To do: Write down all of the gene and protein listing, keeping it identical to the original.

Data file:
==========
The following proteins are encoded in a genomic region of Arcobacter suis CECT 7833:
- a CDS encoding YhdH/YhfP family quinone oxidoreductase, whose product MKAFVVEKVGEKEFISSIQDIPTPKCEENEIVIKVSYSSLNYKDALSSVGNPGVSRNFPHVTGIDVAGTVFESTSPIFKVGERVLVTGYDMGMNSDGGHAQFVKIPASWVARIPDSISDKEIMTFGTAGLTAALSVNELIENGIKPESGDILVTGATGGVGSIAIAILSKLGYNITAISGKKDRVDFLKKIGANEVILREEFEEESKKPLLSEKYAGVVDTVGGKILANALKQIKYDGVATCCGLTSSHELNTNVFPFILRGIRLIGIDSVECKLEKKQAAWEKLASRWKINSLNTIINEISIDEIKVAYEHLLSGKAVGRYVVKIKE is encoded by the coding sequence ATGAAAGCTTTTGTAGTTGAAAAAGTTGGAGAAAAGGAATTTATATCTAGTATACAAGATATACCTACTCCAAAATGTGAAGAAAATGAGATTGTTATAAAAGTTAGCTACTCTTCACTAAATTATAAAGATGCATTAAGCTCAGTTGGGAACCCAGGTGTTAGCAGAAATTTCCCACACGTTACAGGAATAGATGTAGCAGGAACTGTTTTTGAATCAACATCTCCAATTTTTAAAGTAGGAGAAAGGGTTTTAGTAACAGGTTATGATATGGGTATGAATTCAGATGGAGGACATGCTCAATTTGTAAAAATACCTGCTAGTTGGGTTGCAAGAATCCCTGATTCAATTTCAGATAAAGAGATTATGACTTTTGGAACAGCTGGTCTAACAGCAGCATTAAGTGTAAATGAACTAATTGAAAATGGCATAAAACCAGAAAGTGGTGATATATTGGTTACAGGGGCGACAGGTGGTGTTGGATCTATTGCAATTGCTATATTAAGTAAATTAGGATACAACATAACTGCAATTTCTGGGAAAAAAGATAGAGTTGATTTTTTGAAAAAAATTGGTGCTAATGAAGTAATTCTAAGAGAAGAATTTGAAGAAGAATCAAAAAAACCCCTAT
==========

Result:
The following proteins are encoded in a genomic region of Arcobacter suis CECT 7833:
- a CDS encoding YhdH/YhfP family quinone oxidoreductase, whose product MKAFVVEKVGEKEFISSIQDIPTPKCEENEIVIKVSYSSLNYKDALSSVGNPGVSRNFPHVTGIDVAGTVFESTSPIFKVGERVLVTGYDMGMNSDGGHAQFVKIPASWVARIPDSISDKEIMTFGTAGLTAALSVNELIENGIKPESGDILVTGATGGVGSIAIAILSKLGYNITAISGKKDRVDFLKKIGANEVILREEFEEESKKPLLSEKYAGVVDTVGGKILANALKQIKYDGVATCCGLTSSHELNTNVFPFILRGIRLIGIDSVECKLEKKQAAWEKLASRWKINSLNTIINEISIDEIKVAYEHLLSGKAVGRYVVKIKE is encoded by the coding sequence ATGAAAGCTTTTGTAGTTGAAAAAGTTGGAGAAAAGGAATTTATATCTAGTATACAAGATATACCTACTCCAAAATGTGAAGAAAATGAGATTGTTATAAAAGTTAGCTACTCTTCACTAAATTATAAAGATGCATTAAGCTCAGTTGGGAACCCAGGTGTTAGCAGAAATTTCCCACACGTTACAGGAATAGATGTAGCAGGAACTGTTTTTGAATCAACATCTCCAATTTTTAAAGTAGGAGAAAGGGTTTTAGTAACAGGTTATGATATGGGTATGAATTCAGATGGAGGACATGCTCAATTTGTAAAAATACCTGCTAGTTGGGTTGCAAGAATCCCTGATTCAATTTCAGATAAAGAGATTATGACTTTTGGAACAGCTGGTCTAACAGCAGCATTAAGTGTAAATGAACTAATTGAAAATGGCATAAAACCAGAAAGTGGTGATATATTGGTTACAGGGGCGACAGGTGGTGTTGGATCTATTGCAATTGCTATATTAAGTAAATTAGGATACAACATAACTGCAATTTCTGGGAAAAAAGATAGAGTTGATTTTTTGAAAAAAATTGGTGCTAATGAAGTAATTCTAAGAGAAGAATTTGAAGAAGAATCAAAAAAACCCCTAT